(Reuters) - A California grand jury has indicted a former nursing student with seven counts of murder in a shooting rampage at a Christian college, freeing prosecutors from having to present their case to a judge before proceeding to trial if the defendant is later declared mentally competent, a local CBS broadcaster reported.
An Alameda County Superior Court judge ruled in January last year that Korean-American One Goh was mentally incompetent to stand trial.
If a judge determines at a later point that Goh has regained his mental competency, he would be ordered to stand trial in the high-profile case.
Broadcaster CBS cited Alameda County prosecutors in saying that charges originally brought against Goh were incorporated in the Aug. 22 indictment. However he now faces two allegations, down from ten, that could possibly lead to the death penalty if he is convicted.
Without an indictment, the government would need to present its case to a judge in a preliminary hearing to show there was sufficient evidence to proceed to trial.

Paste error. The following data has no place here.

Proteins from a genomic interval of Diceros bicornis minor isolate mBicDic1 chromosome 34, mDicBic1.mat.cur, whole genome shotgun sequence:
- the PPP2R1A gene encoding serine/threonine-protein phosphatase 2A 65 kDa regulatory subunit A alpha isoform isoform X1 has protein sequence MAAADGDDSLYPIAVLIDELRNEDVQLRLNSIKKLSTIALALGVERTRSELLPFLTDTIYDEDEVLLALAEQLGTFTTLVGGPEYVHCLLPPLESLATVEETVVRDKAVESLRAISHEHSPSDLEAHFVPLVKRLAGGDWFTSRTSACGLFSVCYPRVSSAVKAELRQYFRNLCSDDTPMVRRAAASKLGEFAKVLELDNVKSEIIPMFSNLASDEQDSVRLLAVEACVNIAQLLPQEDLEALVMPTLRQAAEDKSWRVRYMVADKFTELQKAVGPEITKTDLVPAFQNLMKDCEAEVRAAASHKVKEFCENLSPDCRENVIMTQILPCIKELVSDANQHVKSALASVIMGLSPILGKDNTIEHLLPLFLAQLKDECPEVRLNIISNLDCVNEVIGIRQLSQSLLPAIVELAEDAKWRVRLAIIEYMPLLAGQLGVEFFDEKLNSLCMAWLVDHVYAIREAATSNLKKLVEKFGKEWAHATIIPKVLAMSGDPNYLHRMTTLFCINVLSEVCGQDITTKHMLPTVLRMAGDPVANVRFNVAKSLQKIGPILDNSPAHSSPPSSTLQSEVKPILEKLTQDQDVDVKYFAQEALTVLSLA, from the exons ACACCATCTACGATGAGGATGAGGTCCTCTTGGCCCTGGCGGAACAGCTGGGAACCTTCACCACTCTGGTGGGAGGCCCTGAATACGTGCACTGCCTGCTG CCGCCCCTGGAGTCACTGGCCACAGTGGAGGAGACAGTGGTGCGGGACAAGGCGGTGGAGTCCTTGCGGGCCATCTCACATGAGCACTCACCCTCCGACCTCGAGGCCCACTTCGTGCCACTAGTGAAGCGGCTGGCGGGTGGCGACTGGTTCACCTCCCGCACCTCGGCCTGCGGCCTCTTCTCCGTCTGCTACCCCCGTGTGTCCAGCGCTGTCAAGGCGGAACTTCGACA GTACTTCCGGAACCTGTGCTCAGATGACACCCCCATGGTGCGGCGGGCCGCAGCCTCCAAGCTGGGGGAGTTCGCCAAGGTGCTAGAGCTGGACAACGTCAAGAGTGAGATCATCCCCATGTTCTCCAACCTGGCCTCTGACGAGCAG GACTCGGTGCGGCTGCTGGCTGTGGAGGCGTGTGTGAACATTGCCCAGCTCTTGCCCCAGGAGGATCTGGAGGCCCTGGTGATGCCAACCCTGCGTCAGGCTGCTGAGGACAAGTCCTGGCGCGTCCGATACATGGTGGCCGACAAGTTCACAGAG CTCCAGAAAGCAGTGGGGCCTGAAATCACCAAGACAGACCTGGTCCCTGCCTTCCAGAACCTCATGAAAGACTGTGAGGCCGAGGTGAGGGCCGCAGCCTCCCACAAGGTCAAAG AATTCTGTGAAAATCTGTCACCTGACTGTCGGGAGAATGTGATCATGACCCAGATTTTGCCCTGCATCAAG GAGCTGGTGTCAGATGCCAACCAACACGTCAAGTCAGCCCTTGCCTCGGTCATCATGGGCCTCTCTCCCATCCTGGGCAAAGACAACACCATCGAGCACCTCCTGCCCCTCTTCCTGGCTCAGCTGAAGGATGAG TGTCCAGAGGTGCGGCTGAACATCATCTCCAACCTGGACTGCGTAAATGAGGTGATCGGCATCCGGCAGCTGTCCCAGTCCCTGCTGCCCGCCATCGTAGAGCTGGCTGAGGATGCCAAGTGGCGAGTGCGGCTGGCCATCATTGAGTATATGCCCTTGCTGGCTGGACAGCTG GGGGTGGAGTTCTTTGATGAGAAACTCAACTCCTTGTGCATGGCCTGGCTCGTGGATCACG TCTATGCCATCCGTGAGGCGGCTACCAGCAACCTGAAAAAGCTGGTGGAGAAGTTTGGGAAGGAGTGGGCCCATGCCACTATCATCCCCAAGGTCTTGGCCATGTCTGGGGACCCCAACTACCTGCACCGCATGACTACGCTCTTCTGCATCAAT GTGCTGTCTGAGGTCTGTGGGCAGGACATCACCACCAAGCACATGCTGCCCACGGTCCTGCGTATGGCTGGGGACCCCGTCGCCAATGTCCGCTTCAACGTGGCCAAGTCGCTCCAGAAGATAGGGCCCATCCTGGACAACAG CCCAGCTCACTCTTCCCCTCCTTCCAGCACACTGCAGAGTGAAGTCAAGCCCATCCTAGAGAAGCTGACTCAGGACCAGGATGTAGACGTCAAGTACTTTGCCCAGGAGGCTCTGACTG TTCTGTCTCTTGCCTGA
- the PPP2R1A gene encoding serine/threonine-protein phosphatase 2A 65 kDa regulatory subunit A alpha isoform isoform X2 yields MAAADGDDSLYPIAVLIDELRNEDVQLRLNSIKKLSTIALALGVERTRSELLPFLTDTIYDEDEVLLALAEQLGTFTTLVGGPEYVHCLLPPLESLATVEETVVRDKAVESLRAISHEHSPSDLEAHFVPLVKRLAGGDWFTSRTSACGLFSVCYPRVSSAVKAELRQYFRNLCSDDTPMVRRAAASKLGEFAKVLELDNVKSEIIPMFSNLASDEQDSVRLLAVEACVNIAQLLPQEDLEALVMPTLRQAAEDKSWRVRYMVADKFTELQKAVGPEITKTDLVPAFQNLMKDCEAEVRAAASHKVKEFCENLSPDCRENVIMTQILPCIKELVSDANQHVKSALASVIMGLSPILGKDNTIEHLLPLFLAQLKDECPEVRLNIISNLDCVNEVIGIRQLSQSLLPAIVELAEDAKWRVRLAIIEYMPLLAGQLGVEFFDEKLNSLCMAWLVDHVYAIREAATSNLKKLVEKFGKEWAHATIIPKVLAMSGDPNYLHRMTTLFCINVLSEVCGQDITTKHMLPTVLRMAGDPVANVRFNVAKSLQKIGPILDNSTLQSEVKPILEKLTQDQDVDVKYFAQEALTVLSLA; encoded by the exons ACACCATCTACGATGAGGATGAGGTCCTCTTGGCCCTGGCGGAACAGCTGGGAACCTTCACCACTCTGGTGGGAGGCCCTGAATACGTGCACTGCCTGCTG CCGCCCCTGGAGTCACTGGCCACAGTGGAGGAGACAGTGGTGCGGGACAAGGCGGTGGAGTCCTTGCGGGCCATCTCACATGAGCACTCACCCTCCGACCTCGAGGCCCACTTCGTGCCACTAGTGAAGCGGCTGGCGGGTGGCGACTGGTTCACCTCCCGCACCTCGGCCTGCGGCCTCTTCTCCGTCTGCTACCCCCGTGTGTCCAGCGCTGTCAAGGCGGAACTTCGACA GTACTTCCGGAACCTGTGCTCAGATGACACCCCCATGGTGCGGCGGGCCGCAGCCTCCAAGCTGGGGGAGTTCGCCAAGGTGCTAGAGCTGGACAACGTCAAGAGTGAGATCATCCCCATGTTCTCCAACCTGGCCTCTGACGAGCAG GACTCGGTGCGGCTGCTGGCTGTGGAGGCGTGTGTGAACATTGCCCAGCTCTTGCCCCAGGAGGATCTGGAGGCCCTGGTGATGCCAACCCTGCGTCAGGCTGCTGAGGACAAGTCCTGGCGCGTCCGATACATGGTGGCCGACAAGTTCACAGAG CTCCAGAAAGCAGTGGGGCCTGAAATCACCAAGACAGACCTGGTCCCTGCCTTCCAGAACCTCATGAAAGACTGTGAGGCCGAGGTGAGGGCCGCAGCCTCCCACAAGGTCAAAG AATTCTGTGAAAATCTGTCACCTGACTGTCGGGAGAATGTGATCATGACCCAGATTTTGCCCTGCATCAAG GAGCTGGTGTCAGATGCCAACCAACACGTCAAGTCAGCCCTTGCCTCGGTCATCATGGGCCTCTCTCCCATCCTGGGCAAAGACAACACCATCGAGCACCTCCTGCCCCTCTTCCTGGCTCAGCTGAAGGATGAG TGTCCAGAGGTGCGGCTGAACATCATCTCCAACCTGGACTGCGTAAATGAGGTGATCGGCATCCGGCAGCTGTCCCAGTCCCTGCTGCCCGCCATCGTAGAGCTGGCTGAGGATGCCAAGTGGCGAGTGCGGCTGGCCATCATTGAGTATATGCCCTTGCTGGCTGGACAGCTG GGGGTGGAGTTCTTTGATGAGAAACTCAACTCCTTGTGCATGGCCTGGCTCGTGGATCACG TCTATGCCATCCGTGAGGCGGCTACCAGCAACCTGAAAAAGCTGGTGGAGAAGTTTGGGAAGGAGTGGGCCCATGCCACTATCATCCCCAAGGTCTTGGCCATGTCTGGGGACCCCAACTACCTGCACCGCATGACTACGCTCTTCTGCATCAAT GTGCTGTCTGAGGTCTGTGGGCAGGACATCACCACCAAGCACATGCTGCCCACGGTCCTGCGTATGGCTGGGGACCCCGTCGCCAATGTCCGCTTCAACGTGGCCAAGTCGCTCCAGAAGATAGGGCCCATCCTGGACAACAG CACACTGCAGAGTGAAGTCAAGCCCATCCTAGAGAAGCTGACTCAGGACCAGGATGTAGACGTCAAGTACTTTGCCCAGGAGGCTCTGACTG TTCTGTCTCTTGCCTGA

Goh would not be arraigned on the charges until he is deemed fit for trial, CBS reported.
Goh has pleaded not guilty. Doctors have determined that he suffers from paranoid schizophrenia.
Authorities say they believe Goh became angry after he dropped out of the nursing school last year and administrators refused to refund his tuition.
According to court documents filed by prosecutors, Goh told investigators he went to the school in an industrial area of Oakland armed with a .45-caliber handgun and four magazines fully loaded with ammunition.
The document said Goh confessed to forcing an administrator from her office into a classroom at gunpoint. Inside the classroom, the court papers say, Goh killed several people before fleeing in a student's car.
(Reporting by Eric M. Johnson; editing by Ralph Boulton)